The personal allowance is currently £11,000. Legislation has already been enacted to increase the allowance to £11,500 for 2017/18.
The basic rate of tax is currently 20%. The band of income taxable at this rate is £32,000 so that the threshold at which the 40% band applies is £43,000 for those who are entitled to the full personal allowance.
In 2017/18 the band of income taxable at the basic rate will be different for taxpayers who are resident in Scotland to residents elsewhere in the UK. The Scottish government has decided to reduce the band of income taxable at the basic rate to £31,500 so that the threshold at which the 40% band applies remains at £43,000.
In the rest of the UK, legislation has already been enacted to increase the basic rate band to £33,500 for 2017/18. The higher rate threshold will therefore rise to £45,000 in 2017/18.
The additional rate of tax of 45% remains payable on taxable income above £150,000 for all UK residents.
Dividends received by an individual are subject to special tax rates. The first £5,000 of dividends are charged to tax at 0% (the Dividend Allowance). Dividends received above the allowance are taxed at the following rates:
Dividends within the allowance still count towards an individual’s basic or higher rate band and so may affect the rate of tax paid on dividends above the £5,000 allowance.
To determine which tax band dividends fall into, dividends are treated as the last type of income to be taxed.
The Dividend Allowance will be reduced from £5,000 to £2,000 from April 2018.
Savings income is income such as bank and building society interest.
The Savings Allowance (SA) was first introduced for the 2016/17 tax year and applies to savings income. The available SA in a tax year depends on the individual’s marginal rate of income tax. Broadly, individuals taxed at up to the basic rate of tax have an SA of £1,000. For higher rate taxpayers, the SA is £500 whilst no SA is due to additional rate taxpayers.
The overall ISA savings limit is £15,240 for 2016/17 but will jump to £20,000 in 2017/18.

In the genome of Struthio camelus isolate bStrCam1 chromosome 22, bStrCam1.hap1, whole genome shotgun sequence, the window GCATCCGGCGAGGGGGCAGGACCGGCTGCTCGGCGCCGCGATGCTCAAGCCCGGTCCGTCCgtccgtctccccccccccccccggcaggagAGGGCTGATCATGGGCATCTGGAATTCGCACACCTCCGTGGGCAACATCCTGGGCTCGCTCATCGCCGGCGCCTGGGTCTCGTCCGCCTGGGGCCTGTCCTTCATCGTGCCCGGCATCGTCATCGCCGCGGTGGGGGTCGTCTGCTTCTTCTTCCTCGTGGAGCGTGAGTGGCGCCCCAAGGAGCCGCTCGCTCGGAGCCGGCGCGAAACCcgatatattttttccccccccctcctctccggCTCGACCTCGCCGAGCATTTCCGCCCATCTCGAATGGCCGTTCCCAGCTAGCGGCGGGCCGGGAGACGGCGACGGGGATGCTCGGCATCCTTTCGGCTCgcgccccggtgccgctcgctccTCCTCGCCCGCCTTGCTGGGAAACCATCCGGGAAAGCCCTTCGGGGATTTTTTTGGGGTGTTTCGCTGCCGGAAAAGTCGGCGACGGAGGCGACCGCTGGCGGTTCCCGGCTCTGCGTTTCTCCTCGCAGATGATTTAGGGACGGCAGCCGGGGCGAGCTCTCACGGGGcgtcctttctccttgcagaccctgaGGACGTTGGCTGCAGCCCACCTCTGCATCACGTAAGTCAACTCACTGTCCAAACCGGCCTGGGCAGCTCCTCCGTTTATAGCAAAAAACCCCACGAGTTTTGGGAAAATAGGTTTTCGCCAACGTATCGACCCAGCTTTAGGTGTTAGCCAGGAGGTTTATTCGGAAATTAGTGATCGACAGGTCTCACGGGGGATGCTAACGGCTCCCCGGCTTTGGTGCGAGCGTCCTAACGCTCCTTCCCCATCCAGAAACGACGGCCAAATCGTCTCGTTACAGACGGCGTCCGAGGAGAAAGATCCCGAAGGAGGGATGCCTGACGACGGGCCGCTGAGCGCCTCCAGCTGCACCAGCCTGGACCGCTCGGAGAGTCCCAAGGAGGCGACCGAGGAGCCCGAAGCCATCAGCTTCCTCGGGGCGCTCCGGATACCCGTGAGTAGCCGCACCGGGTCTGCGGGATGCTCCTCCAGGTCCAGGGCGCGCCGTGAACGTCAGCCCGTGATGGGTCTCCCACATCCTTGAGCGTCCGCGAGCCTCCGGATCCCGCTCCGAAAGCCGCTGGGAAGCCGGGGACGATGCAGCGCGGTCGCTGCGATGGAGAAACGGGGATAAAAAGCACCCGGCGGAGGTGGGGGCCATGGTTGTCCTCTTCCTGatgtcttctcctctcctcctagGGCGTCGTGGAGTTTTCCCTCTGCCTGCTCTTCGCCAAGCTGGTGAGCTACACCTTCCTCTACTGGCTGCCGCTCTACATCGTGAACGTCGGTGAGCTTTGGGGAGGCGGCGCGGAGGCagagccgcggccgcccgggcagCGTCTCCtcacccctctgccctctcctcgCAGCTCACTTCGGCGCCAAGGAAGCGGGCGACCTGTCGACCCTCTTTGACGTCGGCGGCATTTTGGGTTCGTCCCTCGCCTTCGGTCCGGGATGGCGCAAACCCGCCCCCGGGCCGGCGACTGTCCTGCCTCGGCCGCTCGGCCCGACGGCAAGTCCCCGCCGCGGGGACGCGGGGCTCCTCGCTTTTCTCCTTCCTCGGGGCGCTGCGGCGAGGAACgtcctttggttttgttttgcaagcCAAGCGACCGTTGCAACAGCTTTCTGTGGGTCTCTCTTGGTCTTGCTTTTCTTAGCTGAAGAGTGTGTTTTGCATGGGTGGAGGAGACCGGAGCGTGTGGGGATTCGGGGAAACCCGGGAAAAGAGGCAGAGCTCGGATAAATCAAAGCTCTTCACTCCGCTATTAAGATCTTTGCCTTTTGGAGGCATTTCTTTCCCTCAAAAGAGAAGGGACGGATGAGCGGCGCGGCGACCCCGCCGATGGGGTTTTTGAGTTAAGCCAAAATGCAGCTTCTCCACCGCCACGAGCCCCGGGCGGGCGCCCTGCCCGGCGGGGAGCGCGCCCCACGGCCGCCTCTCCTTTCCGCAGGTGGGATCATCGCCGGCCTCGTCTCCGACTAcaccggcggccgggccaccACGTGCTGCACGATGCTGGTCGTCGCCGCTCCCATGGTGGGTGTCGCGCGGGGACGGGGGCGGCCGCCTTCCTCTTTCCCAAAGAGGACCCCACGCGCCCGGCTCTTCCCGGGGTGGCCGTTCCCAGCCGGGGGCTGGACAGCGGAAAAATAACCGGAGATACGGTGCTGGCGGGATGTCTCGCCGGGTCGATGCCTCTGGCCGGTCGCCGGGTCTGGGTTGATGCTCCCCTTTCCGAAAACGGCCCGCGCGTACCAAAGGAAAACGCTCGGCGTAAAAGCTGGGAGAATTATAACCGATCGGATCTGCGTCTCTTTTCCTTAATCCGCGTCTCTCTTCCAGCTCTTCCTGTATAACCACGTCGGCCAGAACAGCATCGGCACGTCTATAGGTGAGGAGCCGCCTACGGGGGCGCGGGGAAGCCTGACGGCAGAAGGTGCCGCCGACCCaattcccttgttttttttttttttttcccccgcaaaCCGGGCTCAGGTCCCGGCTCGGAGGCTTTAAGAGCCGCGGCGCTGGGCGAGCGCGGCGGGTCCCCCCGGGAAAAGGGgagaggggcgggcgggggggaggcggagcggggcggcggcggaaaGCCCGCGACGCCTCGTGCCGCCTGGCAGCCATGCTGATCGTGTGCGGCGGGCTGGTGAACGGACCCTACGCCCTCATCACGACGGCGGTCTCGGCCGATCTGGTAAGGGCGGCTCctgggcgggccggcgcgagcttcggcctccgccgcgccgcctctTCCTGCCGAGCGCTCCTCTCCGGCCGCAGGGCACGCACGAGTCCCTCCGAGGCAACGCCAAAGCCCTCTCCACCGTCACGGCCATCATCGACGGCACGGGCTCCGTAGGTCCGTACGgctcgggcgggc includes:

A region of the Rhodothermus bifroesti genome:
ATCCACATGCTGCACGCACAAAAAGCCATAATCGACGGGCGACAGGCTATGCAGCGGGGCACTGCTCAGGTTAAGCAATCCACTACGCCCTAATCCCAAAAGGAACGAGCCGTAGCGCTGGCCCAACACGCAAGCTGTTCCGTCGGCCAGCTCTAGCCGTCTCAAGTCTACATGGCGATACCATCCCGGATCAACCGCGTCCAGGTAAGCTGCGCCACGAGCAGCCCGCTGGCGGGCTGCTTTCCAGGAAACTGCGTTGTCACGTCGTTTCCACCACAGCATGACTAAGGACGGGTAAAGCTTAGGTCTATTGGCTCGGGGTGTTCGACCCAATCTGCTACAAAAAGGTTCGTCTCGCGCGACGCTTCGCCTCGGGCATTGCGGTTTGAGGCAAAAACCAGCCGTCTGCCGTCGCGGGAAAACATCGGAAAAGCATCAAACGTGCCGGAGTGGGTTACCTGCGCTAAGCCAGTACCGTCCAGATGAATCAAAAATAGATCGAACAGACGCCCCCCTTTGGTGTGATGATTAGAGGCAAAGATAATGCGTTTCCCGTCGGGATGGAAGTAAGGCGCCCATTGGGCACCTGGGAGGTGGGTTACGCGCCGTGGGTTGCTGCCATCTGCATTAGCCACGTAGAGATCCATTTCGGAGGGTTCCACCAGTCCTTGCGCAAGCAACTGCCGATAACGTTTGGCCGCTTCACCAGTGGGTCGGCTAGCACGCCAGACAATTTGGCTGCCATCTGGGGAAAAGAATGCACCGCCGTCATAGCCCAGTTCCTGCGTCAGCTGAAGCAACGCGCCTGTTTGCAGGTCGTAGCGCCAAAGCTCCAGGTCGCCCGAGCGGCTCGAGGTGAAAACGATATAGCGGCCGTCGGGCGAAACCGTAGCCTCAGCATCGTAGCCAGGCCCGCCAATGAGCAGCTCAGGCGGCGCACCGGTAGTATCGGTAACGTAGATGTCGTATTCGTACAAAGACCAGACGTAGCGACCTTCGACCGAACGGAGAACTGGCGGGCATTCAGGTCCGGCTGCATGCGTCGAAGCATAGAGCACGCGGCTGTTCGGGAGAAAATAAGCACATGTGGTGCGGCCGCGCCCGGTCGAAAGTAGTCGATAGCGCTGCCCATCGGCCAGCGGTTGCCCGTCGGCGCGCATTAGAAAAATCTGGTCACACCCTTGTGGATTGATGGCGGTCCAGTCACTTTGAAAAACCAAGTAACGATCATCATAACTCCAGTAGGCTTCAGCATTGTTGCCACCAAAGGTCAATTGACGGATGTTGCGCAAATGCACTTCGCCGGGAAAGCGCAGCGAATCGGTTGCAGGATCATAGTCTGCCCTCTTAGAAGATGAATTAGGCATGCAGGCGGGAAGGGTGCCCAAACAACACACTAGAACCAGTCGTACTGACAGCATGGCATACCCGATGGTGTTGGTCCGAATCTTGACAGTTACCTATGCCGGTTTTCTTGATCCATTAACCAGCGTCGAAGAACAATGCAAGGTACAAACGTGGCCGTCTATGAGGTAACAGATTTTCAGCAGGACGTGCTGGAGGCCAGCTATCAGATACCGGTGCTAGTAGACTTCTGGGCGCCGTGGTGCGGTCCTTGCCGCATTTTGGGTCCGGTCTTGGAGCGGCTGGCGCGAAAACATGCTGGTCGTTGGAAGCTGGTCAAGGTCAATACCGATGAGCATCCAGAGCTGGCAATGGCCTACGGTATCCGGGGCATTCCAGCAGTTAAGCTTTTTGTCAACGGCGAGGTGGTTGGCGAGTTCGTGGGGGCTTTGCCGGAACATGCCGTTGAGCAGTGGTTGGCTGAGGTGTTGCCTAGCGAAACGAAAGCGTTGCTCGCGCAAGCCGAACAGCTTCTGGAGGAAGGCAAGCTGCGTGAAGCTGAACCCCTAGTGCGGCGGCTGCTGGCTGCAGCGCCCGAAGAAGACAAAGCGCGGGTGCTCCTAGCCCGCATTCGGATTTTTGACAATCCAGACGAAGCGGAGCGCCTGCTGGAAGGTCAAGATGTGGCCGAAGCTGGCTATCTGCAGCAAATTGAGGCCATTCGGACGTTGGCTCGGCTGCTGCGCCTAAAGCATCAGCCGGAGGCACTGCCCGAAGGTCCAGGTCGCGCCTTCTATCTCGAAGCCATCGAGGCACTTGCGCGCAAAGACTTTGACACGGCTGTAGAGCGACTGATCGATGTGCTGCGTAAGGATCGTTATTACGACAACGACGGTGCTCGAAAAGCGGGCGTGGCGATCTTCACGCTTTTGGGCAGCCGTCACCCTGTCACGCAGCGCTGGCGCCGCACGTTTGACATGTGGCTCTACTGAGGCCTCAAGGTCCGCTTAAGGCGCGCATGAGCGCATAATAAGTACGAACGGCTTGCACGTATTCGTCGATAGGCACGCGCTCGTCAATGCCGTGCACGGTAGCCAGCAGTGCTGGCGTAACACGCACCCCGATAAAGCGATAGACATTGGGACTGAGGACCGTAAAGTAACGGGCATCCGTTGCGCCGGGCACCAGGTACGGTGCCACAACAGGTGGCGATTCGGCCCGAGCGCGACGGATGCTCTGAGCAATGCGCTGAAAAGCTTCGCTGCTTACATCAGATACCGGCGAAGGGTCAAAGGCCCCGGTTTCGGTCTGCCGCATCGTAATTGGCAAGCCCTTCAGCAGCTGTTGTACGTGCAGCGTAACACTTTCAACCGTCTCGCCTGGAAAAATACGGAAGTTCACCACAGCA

A new Lifetime ISA will be available from April 2017 for adults under the age of 40. Individuals will be able to contribute up to £4,000 per year, between ages 18 and 50, and receive a 25% bonus from the government. Funds, including the government bonus, can be used to buy a first home at any time from 12 months after opening the account, and can be withdrawn from age 60 completely tax free.
The Money Purchase Annual Allowance (MPAA) will be reduced from £10,000 to £4,000 from 6 April 2017.
The MPAA counters an individual using the flexibilities around accessing a money purchase pension arrangement as a means to avoid tax on their current earnings, by diverting their salary into their pension scheme, gaining tax relief, and then effectively withdrawing 25% tax free. It also restricts the extent to which individuals can gain a second round of tax relief by withdrawing savings and reinvesting them into their pension. The MPAA is currently £10,000 and applies to individuals who have flexibly accessed their money purchase pension savings.
The Chancellor has confirmed that Tax-Free Childcare will be rolled out from April 2017. Tax-Free Childcare will be gradually rolled out for children under 12.
Under the scheme the relief will be 20% of the costs of childcare up to a total of £10,000 per child per year. The scheme will therefore be worth a maximum of £2,000 per child (£4,000 for a disabled child). It is expected that all parents in the household will have to meet the following conditions:
The existing scheme, Employer-Supported Childcare, will remain open to new entrants until April 2018 to support the transition between the schemes.
Universal Credit is a state benefit designed to support those on low income or out of work.
An individual’s entitlement to the benefit is made up of a number of elements to reflect their personal circumstances. Their entitlement is tapered at a rate of 65% where claimants earn above the work allowances. The current taper rate for those who claim Universal Credit means their credit will be withdrawn at a rate of 65 pence for every extra £1 earned.
From April 2017, the taper rate that applies to Universal Credit will be reduced from 65% to 63%.
From April 2017, the government will introduce new £1,000 allowances for property and trading income. Individuals with property or trading income below £1,000 will no longer need to declare or pay tax on that income. Those with income above the allowance will be able to calculate their taxable profit either by deducting their expenses in the normal way or by simply deducting the relevant allowance. The trading allowance will also apply to certain miscellaneous income from providing assets or services. Any income which attracts rent-a-room relief will not be eligible for either of the allowances.